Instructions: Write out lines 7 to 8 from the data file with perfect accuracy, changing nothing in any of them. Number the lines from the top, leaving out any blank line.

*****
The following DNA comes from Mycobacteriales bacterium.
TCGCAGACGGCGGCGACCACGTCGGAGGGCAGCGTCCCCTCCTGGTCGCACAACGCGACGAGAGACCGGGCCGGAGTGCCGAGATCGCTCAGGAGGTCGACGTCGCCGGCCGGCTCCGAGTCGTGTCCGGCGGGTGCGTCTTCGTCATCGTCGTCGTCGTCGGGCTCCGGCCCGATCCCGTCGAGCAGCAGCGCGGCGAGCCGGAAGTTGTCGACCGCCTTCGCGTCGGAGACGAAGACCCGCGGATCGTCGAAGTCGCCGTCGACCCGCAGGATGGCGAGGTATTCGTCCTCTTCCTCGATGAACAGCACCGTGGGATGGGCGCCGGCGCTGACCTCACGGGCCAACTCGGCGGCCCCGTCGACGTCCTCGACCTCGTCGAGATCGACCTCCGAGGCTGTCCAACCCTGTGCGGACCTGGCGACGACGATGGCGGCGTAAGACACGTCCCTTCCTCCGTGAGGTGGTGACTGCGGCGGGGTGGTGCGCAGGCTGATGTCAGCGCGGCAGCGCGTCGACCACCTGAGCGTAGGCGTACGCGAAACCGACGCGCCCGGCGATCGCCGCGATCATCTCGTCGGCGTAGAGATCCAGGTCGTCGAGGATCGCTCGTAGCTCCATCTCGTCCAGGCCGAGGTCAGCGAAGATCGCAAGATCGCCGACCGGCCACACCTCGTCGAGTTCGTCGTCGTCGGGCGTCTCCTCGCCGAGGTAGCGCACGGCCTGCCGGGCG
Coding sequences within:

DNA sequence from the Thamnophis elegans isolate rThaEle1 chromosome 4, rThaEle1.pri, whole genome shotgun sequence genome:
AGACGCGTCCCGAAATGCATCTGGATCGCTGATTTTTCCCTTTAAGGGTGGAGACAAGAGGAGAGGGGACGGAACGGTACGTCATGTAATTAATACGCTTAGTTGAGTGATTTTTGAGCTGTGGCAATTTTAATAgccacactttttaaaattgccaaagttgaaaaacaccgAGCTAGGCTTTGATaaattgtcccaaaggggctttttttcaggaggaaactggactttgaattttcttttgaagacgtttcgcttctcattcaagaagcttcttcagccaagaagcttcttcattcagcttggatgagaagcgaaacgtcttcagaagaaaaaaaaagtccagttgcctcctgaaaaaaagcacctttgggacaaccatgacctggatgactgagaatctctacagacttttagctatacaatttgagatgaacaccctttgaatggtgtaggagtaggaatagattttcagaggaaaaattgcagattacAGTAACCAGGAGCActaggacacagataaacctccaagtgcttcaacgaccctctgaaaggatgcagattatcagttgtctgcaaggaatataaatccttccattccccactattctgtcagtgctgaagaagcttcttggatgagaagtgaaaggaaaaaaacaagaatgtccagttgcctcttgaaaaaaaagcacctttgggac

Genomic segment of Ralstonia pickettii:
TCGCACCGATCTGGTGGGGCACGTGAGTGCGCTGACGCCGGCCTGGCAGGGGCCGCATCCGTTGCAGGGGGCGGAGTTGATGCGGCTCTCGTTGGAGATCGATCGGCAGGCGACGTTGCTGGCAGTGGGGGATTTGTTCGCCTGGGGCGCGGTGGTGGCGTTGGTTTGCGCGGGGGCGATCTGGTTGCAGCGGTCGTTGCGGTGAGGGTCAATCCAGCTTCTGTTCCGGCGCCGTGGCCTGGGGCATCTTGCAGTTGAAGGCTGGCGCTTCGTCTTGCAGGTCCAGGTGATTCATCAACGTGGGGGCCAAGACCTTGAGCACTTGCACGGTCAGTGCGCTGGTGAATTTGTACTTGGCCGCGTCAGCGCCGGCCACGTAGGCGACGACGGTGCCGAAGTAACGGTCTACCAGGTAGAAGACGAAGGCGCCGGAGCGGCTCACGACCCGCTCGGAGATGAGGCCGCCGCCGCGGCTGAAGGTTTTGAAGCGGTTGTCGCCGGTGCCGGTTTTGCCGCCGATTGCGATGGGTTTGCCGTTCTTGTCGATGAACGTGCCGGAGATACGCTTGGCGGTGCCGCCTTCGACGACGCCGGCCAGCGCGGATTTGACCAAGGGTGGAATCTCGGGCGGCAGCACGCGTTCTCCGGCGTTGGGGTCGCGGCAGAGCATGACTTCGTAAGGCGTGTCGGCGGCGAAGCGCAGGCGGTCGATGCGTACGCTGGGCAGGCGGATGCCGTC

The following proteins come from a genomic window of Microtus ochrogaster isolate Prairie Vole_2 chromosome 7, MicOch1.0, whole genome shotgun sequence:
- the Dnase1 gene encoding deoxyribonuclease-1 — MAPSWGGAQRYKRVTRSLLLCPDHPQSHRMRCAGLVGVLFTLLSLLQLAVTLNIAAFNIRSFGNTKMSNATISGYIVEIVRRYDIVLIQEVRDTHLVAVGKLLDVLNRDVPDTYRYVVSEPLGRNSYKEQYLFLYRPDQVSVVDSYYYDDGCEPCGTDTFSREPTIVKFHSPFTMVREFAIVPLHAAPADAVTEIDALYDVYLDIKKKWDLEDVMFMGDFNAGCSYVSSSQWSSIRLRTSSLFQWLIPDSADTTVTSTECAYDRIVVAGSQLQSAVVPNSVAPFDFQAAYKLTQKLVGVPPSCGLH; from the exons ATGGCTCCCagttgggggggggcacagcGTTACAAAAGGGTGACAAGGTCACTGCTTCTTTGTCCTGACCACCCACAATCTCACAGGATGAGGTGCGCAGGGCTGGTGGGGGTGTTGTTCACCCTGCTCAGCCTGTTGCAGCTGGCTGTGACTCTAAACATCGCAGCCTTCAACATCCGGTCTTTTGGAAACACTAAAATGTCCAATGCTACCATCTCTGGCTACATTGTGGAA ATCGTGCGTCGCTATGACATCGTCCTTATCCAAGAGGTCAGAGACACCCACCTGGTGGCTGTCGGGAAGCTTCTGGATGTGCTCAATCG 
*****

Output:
TCGCACCGATCTGGTGGGGCACGTGAGTGCGCTGACGCCGGCCTGGCAGGGGCCGCATCCGTTGCAGGGGGCGGAGTTGATGCGGCTCTCGTTGGAGATCGATCGGCAGGCGACGTTGCTGGCAGTGGGGGATTTGTTCGCCTGGGGCGCGGTGGTGGCGTTGGTTTGCGCGGGGGCGATCTGGTTGCAGCGGTCGTTGCGGTGAGGGTCAATCCAGCTTCTGTTCCGGCGCCGTGGCCTGGGGCATCTTGCAGTTGAAGGCTGGCGCTTCGTCTTGCAGGTCCAGGTGATTCATCAACGTGGGGGCCAAGACCTTGAGCACTTGCACGGTCAGTGCGCTGGTGAATTTGTACTTGGCCGCGTCAGCGCCGGCCACGTAGGCGACGACGGTGCCGAAGTAACGGTCTACCAGGTAGAAGACGAAGGCGCCGGAGCGGCTCACGACCCGCTCGGAGATGAGGCCGCCGCCGCGGCTGAAGGTTTTGAAGCGGTTGTCGCCGGTGCCGGTTTTGCCGCCGATTGCGATGGGTTTGCCGTTCTTGTCGATGAACGTGCCGGAGATACGCTTGGCGGTGCCGCCTTCGACGACGCCGGCCAGCGCGGATTTGACCAAGGGTGGAATCTCGGGCGGCAGCACGCGTTCTCCGGCGTTGGGGTCGCGGCAGAGCATGACTTCGTAAGGCGTGTCGGCGGCGAAGCGCAGGCGGTCGATGCGTACGCTGGGCAGGCGGATGCCGTC

The following proteins come from a genomic window of Microtus ochrogaster isolate Prairie Vole_2 chromosome 7, MicOch1.0, whole genome shotgun sequence: